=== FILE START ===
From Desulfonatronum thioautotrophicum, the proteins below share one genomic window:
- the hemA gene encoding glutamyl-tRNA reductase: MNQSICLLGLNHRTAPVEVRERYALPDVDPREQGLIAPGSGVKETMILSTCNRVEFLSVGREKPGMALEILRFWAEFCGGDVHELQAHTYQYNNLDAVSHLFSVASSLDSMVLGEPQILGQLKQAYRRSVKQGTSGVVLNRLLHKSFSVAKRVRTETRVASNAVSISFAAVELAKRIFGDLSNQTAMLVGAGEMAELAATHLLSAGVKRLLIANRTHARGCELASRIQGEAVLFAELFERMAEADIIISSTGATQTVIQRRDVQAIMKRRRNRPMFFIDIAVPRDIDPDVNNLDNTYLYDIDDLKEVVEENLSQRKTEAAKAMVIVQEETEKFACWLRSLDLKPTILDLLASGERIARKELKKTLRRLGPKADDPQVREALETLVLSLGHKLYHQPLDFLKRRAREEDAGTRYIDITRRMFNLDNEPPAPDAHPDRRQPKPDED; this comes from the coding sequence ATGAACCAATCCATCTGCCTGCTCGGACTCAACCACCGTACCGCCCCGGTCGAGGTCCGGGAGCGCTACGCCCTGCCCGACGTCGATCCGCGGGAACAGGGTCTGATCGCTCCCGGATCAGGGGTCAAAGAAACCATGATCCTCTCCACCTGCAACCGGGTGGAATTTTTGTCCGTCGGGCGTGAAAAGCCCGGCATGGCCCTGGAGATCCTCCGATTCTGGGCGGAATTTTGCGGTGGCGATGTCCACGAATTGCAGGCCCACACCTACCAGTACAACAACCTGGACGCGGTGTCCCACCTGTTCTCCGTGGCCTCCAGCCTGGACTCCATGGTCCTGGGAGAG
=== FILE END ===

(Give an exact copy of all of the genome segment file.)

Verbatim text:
From Desulfonatronum thioautotrophicum, the proteins below share one genomic window:
- the hemA gene encoding glutamyl-tRNA reductase: MNQSICLLGLNHRTAPVEVRERYALPDVDPREQGLIAPGSGVKETMILSTCNRVEFLSVGREKPGMALEILRFWAEFCGGDVHELQAHTYQYNNLDAVSHLFSVASSLDSMVLGEPQILGQLKQAYRRSVKQGTSGVVLNRLLHKSFSVAKRVRTETRVASNAVSISFAAVELAKRIFGDLSNQTAMLVGAGEMAELAATHLLSAGVKRLLIANRTHARGCELASRIQGEAVLFAELFERMAEADIIISSTGATQTVIQRRDVQAIMKRRRNRPMFFIDIAVPRDIDPDVNNLDNTYLYDIDDLKEVVEENLSQRKTEAAKAMVIVQEETEKFACWLRSLDLKPTILDLLASGERIARKELKKTLRRLGPKADDPQVREALETLVLSLGHKLYHQPLDFLKRRAREEDAGTRYIDITRRMFNLDNEPPAPDAHPDRRQPKPDED; this comes from the coding sequence ATGAACCAATCCATCTGCCTGCTCGGACTCAACCACCGTACCGCCCCGGTCGAGGTCCGGGAGCGCTACGCCCTGCCCGACGTCGATCCGCGGGAACAGGGTCTGATCGCTCCCGGATCAGGGGTCAAAGAAACCATGATCCTCTCCACCTGCAACCGGGTGGAATTTTTGTCCGTCGGGCGTGAAAAGCCCGGCATGGCCCTGGAGATCCTCCGATTCTGGGCGGAATTTTGCGGTGGCGATGTCCACGAATTGCAGGCCCACACCTACCAGTACAACAACCTGGACGCGGTGTCCCACCTGTTCTCCGTGGCCTCCAGCCTGGACTCCATGGTCCTGGGAGAG